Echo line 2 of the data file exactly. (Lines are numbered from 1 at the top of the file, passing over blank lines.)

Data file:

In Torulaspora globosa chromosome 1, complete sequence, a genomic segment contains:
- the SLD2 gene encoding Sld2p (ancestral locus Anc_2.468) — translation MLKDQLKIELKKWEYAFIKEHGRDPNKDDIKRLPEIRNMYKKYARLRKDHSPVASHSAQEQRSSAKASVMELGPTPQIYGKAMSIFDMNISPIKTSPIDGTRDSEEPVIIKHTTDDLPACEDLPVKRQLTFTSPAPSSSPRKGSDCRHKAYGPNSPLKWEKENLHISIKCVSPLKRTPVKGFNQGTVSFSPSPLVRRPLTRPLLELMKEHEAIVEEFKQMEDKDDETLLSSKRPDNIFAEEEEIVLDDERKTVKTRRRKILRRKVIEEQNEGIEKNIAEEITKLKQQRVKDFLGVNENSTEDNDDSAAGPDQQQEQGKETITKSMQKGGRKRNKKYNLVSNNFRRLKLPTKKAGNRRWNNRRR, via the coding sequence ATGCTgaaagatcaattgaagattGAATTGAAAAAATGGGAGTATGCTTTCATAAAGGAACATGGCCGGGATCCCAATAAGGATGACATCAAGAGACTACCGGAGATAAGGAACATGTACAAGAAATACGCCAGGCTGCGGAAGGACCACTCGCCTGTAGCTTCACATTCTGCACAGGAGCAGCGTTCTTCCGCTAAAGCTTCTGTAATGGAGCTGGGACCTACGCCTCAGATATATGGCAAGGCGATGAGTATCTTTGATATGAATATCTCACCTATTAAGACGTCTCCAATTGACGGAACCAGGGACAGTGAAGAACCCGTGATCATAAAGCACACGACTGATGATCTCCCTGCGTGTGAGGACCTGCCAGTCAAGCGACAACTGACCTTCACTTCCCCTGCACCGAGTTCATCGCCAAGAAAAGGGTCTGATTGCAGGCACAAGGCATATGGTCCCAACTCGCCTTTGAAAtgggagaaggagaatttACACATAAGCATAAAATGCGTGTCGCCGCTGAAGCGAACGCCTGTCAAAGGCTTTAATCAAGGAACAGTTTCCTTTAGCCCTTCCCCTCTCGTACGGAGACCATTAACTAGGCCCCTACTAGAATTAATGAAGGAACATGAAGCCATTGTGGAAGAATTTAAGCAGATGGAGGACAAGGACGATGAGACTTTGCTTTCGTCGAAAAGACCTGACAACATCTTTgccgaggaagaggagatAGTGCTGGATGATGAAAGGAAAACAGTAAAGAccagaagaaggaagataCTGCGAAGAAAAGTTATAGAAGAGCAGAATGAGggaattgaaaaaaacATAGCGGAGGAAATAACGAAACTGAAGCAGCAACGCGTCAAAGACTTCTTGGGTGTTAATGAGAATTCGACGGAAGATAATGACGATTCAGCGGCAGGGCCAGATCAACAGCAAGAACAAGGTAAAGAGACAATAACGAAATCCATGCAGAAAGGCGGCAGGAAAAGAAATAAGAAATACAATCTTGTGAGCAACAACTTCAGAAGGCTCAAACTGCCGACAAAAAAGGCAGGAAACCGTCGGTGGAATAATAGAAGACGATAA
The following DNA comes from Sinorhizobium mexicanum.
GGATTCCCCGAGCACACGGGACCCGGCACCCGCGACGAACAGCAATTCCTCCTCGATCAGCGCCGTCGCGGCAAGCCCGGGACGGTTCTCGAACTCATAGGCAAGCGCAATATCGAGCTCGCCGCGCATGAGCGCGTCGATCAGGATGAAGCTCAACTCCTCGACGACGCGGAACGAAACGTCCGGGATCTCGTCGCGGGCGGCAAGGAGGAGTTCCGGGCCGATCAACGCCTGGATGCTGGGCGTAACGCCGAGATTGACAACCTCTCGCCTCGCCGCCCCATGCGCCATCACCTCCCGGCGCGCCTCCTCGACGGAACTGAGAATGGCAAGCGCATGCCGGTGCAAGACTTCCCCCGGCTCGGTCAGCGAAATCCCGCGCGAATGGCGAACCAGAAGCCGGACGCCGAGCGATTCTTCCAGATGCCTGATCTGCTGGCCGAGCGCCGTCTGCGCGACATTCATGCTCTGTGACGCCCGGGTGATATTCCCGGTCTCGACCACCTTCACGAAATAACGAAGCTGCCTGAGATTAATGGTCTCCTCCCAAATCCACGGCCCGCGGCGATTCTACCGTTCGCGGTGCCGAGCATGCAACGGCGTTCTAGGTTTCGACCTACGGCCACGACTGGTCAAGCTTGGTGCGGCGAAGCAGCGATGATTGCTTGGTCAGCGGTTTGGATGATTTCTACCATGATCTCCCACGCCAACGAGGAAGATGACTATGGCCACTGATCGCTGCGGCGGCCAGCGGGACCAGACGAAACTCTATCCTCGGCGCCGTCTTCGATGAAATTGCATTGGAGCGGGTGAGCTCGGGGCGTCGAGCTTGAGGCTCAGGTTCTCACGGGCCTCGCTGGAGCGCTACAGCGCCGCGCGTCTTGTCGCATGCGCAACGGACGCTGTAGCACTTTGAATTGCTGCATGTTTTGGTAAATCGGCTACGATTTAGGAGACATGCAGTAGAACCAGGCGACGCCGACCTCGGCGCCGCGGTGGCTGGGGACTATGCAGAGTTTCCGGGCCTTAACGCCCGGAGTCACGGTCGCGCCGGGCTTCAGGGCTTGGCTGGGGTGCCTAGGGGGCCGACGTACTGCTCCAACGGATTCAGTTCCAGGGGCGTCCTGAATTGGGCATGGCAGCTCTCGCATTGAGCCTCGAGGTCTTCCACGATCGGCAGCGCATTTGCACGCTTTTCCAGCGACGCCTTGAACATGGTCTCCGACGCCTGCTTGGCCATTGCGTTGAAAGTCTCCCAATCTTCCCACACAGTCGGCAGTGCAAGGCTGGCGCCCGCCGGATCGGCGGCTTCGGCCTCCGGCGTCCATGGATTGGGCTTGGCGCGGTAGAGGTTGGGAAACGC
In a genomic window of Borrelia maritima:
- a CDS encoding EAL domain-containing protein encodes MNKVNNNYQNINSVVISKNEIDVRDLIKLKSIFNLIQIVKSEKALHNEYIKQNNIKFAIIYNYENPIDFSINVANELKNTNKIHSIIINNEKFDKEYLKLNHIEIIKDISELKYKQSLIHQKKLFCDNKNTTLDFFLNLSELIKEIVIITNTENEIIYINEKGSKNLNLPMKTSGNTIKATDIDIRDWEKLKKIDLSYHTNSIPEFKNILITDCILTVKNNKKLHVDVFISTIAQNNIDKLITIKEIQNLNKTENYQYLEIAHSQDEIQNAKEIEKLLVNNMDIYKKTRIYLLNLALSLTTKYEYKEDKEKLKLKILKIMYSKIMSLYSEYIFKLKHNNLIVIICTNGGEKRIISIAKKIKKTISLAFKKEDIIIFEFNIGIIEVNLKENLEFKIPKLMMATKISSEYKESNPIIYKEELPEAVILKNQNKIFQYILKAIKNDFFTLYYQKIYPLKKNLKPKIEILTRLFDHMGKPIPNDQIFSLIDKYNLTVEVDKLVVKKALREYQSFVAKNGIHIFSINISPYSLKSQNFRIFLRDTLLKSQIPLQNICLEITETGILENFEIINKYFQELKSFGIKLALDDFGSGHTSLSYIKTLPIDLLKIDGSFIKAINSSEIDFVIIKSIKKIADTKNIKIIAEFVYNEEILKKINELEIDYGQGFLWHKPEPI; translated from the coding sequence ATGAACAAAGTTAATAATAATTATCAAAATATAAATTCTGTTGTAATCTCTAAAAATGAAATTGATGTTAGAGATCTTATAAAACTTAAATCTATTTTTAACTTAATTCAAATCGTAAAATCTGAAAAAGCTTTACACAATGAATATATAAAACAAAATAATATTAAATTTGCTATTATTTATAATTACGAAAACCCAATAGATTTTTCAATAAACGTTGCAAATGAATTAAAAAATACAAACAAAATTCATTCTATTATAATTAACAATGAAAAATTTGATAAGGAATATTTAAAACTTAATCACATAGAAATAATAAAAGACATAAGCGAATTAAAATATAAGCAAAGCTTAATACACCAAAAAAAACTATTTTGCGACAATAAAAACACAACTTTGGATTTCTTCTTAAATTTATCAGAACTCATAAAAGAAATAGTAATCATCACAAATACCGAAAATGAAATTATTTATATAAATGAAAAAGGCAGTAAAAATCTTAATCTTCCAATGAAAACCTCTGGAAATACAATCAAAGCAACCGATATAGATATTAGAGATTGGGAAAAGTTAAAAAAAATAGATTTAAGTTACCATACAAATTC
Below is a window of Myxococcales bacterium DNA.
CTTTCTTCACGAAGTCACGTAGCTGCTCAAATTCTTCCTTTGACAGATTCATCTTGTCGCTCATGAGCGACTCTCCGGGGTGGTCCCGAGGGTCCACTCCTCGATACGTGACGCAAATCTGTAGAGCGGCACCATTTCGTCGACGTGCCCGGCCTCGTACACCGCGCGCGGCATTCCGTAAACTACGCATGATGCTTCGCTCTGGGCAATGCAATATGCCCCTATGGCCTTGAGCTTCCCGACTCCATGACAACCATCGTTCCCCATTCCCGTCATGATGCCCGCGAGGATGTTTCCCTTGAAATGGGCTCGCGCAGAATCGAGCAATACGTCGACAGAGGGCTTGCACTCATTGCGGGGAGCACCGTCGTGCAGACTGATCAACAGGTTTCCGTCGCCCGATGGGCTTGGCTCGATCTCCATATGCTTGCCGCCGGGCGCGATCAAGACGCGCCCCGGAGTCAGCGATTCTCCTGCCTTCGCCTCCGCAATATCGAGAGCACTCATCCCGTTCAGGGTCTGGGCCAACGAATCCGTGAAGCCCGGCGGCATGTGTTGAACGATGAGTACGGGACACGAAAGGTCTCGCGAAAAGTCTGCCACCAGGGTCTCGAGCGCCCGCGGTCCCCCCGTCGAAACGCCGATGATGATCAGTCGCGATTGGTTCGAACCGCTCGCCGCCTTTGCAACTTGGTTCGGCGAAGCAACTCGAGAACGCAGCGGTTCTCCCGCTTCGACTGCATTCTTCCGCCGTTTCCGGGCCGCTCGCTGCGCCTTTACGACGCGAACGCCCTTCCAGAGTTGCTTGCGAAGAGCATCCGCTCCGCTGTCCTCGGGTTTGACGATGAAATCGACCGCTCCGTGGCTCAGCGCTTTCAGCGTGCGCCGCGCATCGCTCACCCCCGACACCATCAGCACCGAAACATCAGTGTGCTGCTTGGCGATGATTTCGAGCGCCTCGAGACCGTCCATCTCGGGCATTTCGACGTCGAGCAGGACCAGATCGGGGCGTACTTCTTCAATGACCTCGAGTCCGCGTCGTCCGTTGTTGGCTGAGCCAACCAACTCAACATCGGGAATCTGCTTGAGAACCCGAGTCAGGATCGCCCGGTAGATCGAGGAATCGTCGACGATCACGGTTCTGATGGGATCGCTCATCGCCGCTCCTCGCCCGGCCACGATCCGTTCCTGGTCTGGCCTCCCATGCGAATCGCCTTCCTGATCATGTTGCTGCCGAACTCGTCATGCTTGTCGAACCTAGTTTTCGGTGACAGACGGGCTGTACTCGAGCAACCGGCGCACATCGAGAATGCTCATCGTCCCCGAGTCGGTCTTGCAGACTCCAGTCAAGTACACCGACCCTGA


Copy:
- the SLD2 gene encoding Sld2p (ancestral locus Anc_2.468) — translation MLKDQLKIELKKWEYAFIKEHGRDPNKDDIKRLPEIRNMYKKYARLRKDHSPVASHSAQEQRSSAKASVMELGPTPQIYGKAMSIFDMNISPIKTSPIDGTRDSEEPVIIKHTTDDLPACEDLPVKRQLTFTSPAPSSSPRKGSDCRHKAYGPNSPLKWEKENLHISIKCVSPLKRTPVKGFNQGTVSFSPSPLVRRPLTRPLLELMKEHEAIVEEFKQMEDKDDETLLSSKRPDNIFAEEEEIVLDDERKTVKTRRRKILRRKVIEEQNEGIEKNIAEEITKLKQQRVKDFLGVNENSTEDNDDSAAGPDQQQEQGKETITKSMQKGGRKRNKKYNLVSNNFRRLKLPTKKAGNRRWNNRRR, via the coding sequence ATGCTgaaagatcaattgaagattGAATTGAAAAAATGGGAGTATGCTTTCATAAAGGAACATGGCCGGGATCCCAATAAGGATGACATCAAGAGACTACCGGAGATAAGGAACATGTACAAGAAATACGCCAGGCTGCGGAAGGACCACTCGCCTGTAGCTTCACATTCTGCACAGGAGCAGCGTTCTTCCGCTAAAGCTTCTGTAATGGAGCTGGGACCTACGCCTCAGATATATGGCAAGGCGATGAGTATCTTTGATATGAATATCTCACCTATTAAGACGTCTCCAATTGACGGAACCAGGGACAGTGAAGAACCCGTGATCATAAAGCACACGACTGATGATCTCCCTGCGTGTGAGGACCTGCCAGTCAAGCGACAACTGACCTTCACTTCCCCTGCACCGAGTTCATCGCCAAGAAAAGGGTCTGATTGCAGGCACAAGGCATATGGTCCCAACTCGCCTTTGAAAtgggagaaggagaatttACACATAAGCATAAAATGCGTGTCGCCGCTGAAGCGAACGCCTGTCAAAGGCTTTAATCAAGGAACAGTTTCCTTTAGCCCTTCCCCTCTCGTACGGAGACCATTAACTAGGCCCCTACTAGAATTAATGAAGGAACATGAAGCCATTGTGGAAGAATTTAAGCAGATGGAGGACAAGGACGATGAGACTTTGCTTTCGTCGAAAAGACCTGACAACATCTTTgccgaggaagaggagatAGTGCTGGATGATGAAAGGAAAACAGTAAAGAccagaagaaggaagataCTGCGAAGAAAAGTTATAGAAGAGCAGAATGAGggaattgaaaaaaacATAGCGGAGGAAATAACGAAACTGAAGCAGCAACGCGTCAAAGACTTCTTGGGTGTTAATGAGAATTCGACGGAAGATAATGACGATTCAGCGGCAGGGCCAGATCAACAGCAAGAACAAGGTAAAGAGACAATAACGAAATCCATGCAGAAAGGCGGCAGGAAAAGAAATAAGAAATACAATCTTGTGAGCAACAACTTCAGAAGGCTCAAACTGCCGACAAAAAAGGCAGGAAACCGTCGGTGGAATAATAGAAGACGATAA